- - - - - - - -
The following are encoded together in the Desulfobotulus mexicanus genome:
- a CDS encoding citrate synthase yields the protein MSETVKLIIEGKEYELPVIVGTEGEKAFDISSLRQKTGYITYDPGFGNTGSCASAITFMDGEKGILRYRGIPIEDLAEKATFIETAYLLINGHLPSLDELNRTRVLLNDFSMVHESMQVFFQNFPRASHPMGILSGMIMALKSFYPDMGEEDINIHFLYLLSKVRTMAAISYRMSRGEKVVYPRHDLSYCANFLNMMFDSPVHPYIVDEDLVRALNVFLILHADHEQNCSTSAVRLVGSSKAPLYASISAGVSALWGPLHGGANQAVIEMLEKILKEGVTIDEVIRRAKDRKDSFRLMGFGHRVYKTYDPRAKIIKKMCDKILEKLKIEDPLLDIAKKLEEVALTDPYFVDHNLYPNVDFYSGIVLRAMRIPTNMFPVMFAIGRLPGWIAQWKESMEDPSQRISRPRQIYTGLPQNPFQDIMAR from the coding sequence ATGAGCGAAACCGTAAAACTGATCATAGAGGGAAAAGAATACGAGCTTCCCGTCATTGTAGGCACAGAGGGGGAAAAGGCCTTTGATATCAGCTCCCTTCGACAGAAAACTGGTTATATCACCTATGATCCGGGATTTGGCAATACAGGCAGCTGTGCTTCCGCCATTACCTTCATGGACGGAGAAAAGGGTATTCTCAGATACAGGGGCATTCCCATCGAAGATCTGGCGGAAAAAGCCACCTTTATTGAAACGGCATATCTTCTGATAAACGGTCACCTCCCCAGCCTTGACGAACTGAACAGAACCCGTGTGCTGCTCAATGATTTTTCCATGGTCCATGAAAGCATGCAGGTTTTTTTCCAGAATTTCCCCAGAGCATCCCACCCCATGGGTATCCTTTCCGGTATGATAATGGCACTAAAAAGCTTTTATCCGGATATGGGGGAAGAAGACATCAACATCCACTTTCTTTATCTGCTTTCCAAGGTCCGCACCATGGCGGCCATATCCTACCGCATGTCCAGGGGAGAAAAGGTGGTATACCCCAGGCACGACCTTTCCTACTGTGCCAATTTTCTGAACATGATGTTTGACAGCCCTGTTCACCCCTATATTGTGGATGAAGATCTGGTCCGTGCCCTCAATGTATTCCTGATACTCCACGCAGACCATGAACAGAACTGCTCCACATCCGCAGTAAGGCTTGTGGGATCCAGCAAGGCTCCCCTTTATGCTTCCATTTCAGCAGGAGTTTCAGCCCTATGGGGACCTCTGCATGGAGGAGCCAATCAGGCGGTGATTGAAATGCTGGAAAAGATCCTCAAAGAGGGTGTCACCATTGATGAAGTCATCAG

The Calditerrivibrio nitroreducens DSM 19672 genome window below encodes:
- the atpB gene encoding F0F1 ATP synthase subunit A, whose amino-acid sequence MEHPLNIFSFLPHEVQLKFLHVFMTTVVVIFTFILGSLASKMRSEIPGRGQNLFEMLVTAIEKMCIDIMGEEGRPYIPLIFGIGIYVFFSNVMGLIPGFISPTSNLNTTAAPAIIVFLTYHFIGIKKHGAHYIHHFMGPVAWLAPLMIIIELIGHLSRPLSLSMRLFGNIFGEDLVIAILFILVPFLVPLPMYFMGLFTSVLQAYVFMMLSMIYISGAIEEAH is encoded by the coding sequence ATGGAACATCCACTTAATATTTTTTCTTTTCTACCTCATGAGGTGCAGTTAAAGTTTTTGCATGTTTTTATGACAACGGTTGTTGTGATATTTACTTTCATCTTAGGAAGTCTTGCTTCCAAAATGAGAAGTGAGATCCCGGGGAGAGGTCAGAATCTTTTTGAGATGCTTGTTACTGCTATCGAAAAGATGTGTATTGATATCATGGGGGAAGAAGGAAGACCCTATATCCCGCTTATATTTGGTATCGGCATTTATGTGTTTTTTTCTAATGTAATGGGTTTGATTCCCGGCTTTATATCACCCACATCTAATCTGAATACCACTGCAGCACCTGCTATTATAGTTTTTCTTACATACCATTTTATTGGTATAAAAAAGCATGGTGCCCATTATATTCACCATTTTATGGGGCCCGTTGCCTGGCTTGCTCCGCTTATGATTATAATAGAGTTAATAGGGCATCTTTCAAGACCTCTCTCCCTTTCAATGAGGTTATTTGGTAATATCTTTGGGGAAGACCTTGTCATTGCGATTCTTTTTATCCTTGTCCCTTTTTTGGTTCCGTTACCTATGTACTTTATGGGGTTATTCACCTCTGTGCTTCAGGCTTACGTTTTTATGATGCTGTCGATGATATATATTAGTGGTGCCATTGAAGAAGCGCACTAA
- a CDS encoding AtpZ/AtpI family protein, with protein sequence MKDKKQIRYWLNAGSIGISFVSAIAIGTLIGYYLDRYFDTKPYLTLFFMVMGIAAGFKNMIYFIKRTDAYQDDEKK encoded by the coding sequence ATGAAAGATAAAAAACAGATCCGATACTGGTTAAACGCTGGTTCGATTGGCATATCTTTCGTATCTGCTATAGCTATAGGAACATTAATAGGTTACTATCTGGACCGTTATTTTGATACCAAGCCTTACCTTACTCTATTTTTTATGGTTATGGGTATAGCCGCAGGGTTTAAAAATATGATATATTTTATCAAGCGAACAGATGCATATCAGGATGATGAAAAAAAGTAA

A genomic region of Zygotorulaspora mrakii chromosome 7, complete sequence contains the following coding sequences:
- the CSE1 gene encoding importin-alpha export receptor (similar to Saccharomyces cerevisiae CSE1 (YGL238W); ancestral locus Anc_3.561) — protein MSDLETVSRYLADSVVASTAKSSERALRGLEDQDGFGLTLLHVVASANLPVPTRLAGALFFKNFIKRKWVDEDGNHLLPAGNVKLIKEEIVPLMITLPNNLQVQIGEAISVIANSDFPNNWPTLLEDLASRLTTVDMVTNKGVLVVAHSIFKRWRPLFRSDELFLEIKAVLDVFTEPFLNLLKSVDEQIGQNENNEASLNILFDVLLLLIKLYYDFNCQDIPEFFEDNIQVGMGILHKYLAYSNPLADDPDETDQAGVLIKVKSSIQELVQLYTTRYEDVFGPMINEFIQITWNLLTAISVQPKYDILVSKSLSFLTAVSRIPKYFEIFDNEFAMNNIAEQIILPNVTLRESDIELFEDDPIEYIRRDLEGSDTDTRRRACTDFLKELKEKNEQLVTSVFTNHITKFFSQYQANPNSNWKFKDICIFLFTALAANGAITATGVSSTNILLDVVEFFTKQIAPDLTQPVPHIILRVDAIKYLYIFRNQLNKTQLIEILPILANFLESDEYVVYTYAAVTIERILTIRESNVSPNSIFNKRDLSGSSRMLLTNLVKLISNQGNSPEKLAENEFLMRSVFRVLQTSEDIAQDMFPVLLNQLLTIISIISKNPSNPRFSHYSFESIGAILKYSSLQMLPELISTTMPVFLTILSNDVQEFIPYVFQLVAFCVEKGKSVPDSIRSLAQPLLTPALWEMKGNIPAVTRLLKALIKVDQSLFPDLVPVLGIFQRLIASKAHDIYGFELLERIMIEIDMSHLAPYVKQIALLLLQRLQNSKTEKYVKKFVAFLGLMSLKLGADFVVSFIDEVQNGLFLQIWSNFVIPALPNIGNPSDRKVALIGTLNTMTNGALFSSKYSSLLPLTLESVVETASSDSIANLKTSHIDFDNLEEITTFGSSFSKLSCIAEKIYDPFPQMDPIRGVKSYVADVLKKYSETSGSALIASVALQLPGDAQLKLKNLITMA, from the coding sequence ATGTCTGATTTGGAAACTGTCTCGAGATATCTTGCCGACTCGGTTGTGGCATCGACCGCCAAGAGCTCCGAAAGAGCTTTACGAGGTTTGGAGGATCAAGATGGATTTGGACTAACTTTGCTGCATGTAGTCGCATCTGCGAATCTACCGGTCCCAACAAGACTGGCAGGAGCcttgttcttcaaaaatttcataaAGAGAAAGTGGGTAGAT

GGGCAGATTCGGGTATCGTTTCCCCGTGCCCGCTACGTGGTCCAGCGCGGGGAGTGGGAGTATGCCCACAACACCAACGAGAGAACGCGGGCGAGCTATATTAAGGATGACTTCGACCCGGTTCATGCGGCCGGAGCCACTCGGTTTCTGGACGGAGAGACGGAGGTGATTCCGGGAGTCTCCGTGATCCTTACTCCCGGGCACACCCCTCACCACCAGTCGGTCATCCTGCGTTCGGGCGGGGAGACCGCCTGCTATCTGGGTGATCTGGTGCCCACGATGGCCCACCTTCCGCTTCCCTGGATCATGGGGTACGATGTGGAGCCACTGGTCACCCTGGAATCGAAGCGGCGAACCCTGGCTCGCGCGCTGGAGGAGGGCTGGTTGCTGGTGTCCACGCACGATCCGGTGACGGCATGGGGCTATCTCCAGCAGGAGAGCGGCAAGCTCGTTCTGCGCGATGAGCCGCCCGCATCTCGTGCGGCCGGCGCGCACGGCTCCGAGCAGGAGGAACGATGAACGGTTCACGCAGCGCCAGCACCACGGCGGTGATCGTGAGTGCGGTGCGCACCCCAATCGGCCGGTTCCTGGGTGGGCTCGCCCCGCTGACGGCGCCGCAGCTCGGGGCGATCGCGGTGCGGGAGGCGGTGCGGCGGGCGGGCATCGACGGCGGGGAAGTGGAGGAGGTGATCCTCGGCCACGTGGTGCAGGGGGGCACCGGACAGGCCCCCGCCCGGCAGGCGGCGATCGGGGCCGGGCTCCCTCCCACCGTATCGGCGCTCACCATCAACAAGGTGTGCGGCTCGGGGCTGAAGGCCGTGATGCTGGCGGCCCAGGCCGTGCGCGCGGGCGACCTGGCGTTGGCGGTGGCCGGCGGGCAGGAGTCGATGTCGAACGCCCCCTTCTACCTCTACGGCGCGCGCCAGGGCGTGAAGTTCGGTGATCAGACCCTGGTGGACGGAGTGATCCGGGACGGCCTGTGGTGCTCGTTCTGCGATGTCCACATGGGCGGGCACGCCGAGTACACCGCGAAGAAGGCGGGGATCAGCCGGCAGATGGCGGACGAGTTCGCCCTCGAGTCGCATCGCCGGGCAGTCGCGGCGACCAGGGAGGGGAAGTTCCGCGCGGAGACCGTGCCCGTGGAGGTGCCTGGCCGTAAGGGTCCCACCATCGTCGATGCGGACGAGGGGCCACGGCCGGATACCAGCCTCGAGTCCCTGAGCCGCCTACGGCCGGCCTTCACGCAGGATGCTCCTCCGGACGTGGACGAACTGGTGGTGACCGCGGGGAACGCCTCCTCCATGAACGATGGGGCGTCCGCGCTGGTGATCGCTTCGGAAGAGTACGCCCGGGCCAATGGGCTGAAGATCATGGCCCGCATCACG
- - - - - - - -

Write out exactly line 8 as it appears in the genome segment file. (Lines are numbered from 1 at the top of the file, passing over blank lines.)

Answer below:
GGGCAGATTCGGGTATCGTTTCCCCGTGCCCGCTACGTGGTCCAGCGCGGGGAGTGGGAGTATGCCCACAACACCAACGAGAGAACGCGGGCGAGCTATATTAAGGATGACTTCGACCCGGTTCATGCGGCCGGAGCCACTCGGTTTCTGGACGGAGAGACGGAGGTGATTCCGGGAGTCTCCGTGATCCTTACTCCCGGGCACACCCCTCACCACCAGTCGGTCATCCTGCGTTCGGGCGGGGAGACCGCCTGCTATCTGGGTGATCTGGTGCCCACGATGGCCCACCTTCCGCTTCCCTGGATCATGGGGTACGATGTGGAGCCACTGGTCACCCTGGAATCGAAGCGGCGAACCCTGGCTCGCGCGCTGGAGGAGGGCTGGTTGCTGGTGTCCACGCACGATCCGGTGACGGCATGGGGCTATCTCCAGCAGGAGAGCGGCAAGCTCGTTCTGCGCGATGAGCCGCCCGCATCTCGTGCGGCCGGCGCGCACGGCTCCGAGCAGGAGGAACGATGAACGGTTCACGCAGCGCCAGCACCACGGCGGTGATCGTGAGTGCGGTGCGCACCCCAATCGGCCGGTTCCTGGGTGGGCTCGCCCCGCTGACGGCGCCGCAGCTCGGGGCGATCGCGGTGCGGGAGGCGGTGCGGCGGGCGGGCATCGACGGCGGGGAAGTGGAGGAGGTGATCCTCGGCCACGTGGTGCAGGGGGGCACCGGACAGGCCCCCGCCCGGCAGGCGGCGATCGGGGCCGGGCTCCCTCCCACCGTATCGGCGCTCACCATCAACAAGGTGTGCGGCTCGGGGCTGAAGGCCGTGATGCTGGCGGCCCAGGCCGTGCGCGCGGGCGACCTGGCGTTGGCGGTGGCCGGCGGGCAGGAGTCGATGTCGAACGCCCCCTTCTACCTCTACGGCGCGCGCCAGGGCGTGAAGTTCGGTGATCAGACCCTGGTGGACGGAGTGATCCGGGACGGCCTGTGGTGCTCGTTCTGCGATGTCCACATGGGCGGGCACGCCGAGTACACCGCGAAGAAGGCGGGGATCAGCCGGCAGATGGCGGACGAGTTCGCCCTCGAGTCGCATCGCCGGGCAGTCGCGGCGACCAGGGAGGGGAAGTTCCGCGCGGAGACCGTGCCCGTGGAGGTGCCTGGCCGTAAGGGTCCCACCATCGTCGATGCGGACGAGGGGCCACGGCCGGATACCAGCCTCGAGTCCCTGAGCCGCCTACGGCCGGCCTTCACGCAGGATGCTCCTCCGGACGTGGACGAACTGGTGGTGACCGCGGGGAACGCCTCCTCCATGAACGATGGGGCGTCCGCGCTGGTGATCGCTTCGGAAGAGTACGCCCGGGCCAATGGGCTGAAGATCATGGCCCGCATCACG